We were very relieved to arrive at our hostel, Mamallena’s, which was a welcome relief when it only took 2 minutes to register and get us to our room. We were both hungry so we set off down the main avenue to see what we could find. It was a pretty dire result. The avenue was full of run down fast food joints lined up one after the other, rubbish everywhere and homeless people talking to themselves on every corner. If this is as good as it gets for capital cities in Central America, I think we will happily be skipping the rest on our way north.

We didn’t want to write Panama off so soon, so decided to try and discover more about the people and their customs. The first thing Panamanian we decided to experience was the beer, what a surprise, which we discovered was very cheap but strangely named. Any beer with the word ‘Sober’ in the title has to be a contradiction.

Panama has a large Chinese population and there’s even a Chinatown in the capital, so we headed to a Chinese restaurant for the night. It was a very lively place and everyone was drinking beer with ice and watching baseball on the tv and being very vocal whenever they disagreed with a call. Baseball is Panama’s first sport after it was introduced by the Americans when they took control of the canal zone in 1903. When the jukebox sprang to life so did a number of diners who danced and sang along to ‘Macho macho man’, it was like eating your dinner in a disco!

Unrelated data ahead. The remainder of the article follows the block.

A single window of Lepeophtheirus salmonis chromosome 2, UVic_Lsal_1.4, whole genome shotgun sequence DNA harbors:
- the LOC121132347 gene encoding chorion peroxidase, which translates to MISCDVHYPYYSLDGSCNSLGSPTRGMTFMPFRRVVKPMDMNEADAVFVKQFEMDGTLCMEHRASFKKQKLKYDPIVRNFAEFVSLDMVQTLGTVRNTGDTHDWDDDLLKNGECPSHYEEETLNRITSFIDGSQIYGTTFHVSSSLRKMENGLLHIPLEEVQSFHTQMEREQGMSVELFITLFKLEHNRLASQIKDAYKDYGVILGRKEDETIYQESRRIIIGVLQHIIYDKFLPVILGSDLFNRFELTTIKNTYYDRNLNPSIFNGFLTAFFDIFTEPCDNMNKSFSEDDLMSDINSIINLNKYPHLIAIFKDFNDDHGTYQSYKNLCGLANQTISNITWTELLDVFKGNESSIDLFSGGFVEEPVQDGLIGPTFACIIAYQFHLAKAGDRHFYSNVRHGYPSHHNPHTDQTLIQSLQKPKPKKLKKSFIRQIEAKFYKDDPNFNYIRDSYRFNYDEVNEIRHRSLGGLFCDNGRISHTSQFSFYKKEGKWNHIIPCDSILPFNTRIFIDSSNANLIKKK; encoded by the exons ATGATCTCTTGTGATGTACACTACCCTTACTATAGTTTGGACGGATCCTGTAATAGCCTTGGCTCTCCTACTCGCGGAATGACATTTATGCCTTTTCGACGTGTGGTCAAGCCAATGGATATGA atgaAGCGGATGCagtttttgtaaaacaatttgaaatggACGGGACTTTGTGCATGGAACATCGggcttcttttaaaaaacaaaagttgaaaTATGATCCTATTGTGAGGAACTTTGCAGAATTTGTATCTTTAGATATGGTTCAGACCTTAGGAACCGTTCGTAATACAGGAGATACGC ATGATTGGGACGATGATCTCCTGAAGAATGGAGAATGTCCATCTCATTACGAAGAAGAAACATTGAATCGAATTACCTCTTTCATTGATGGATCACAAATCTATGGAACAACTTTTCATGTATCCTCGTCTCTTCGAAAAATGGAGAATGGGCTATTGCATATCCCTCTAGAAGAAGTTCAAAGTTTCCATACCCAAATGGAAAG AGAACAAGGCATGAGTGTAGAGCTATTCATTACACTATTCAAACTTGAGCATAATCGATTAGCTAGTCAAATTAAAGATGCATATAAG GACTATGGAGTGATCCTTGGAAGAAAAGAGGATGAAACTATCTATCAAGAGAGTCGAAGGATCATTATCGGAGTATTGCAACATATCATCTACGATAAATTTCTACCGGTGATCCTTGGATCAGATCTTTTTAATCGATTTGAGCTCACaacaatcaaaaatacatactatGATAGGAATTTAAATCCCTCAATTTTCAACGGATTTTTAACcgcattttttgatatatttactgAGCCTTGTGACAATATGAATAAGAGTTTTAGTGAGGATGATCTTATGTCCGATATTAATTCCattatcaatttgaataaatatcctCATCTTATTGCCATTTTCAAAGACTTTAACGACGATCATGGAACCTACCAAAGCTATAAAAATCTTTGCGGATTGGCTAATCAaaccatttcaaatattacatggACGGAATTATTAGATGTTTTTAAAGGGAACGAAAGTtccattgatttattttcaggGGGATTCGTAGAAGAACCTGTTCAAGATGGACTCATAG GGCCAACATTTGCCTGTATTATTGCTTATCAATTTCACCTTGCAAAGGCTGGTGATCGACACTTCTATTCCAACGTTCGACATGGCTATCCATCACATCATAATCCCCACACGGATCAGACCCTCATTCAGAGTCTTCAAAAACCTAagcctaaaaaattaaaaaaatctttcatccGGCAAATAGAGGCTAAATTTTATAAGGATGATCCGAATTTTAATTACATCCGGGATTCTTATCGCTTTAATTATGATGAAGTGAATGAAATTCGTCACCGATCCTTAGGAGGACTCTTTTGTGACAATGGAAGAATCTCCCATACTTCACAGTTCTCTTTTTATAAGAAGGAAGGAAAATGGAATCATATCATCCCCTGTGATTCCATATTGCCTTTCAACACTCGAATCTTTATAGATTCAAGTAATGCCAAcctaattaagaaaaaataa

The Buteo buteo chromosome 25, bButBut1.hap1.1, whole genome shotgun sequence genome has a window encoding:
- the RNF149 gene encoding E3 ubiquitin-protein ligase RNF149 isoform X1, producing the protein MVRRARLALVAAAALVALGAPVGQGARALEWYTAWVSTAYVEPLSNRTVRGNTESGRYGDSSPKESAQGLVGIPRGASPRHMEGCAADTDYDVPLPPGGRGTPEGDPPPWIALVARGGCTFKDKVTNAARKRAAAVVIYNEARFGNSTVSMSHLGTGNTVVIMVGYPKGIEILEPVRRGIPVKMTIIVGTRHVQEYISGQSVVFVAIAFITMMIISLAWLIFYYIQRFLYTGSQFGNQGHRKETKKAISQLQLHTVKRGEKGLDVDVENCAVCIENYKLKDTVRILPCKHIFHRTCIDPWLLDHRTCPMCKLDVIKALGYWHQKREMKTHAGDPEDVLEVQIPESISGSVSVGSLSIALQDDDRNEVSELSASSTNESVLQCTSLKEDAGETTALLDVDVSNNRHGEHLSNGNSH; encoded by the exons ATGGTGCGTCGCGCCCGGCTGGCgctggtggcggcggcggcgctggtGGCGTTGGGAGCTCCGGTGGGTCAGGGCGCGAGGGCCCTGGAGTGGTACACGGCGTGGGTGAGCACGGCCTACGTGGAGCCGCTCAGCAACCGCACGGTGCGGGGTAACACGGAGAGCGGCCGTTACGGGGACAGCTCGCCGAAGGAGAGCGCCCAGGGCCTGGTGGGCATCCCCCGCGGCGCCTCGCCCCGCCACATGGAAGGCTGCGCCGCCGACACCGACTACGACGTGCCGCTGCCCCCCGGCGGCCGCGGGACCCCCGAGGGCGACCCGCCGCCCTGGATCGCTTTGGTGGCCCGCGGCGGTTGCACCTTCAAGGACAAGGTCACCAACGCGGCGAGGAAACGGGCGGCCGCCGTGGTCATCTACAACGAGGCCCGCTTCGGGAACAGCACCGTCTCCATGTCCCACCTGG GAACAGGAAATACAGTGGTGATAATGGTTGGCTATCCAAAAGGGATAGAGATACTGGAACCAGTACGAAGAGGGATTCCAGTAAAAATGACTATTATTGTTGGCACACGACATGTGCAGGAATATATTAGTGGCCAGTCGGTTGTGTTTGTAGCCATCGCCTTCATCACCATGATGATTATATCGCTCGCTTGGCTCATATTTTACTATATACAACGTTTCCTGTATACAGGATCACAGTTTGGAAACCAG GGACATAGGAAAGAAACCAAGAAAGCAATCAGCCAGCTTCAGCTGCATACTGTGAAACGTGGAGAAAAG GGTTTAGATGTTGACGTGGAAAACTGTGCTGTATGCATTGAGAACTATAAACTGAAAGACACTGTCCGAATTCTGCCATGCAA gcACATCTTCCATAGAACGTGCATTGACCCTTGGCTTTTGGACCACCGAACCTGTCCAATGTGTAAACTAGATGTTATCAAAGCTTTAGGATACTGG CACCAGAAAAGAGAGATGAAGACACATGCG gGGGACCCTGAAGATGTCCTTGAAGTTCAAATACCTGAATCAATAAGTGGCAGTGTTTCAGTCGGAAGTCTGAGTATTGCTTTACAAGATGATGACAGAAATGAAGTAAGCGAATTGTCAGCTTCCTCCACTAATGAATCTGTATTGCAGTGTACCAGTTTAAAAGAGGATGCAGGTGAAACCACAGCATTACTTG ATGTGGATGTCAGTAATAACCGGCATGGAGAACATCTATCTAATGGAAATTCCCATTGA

The next day we strolled over to the Casco Antiguo (old town) passing men playing dominoes on the street. These actually turned out to be nice guys who recognised us over the next couple of days and one of them even gave us a smile, we nearly fainted!

We also caught up with a Sunday morning parade where the traditional Panamanian costume, the Pollera, and the real Panama Hat were on display.


The old town was a mix of restored buildings and ones looking like they are about to fall down while they wait for restoration. It wasn’t too impressive but it did give us a good view of the city skyline. It looks quite grand from a distance, maybe a bit like Hong Kong, but when you get closer it’s not so glitzy, it’s quite run down and just full of banks and casinos.

We could also view all the container ships on the horizon, lining up to make their way through the Panama Canal.

Panama City is definitely not Paradise City, the grass isn't green and the girls aren’t really very pretty, but the name did get the Guns n Roses song stuck in my head for four days.

The Panama Canal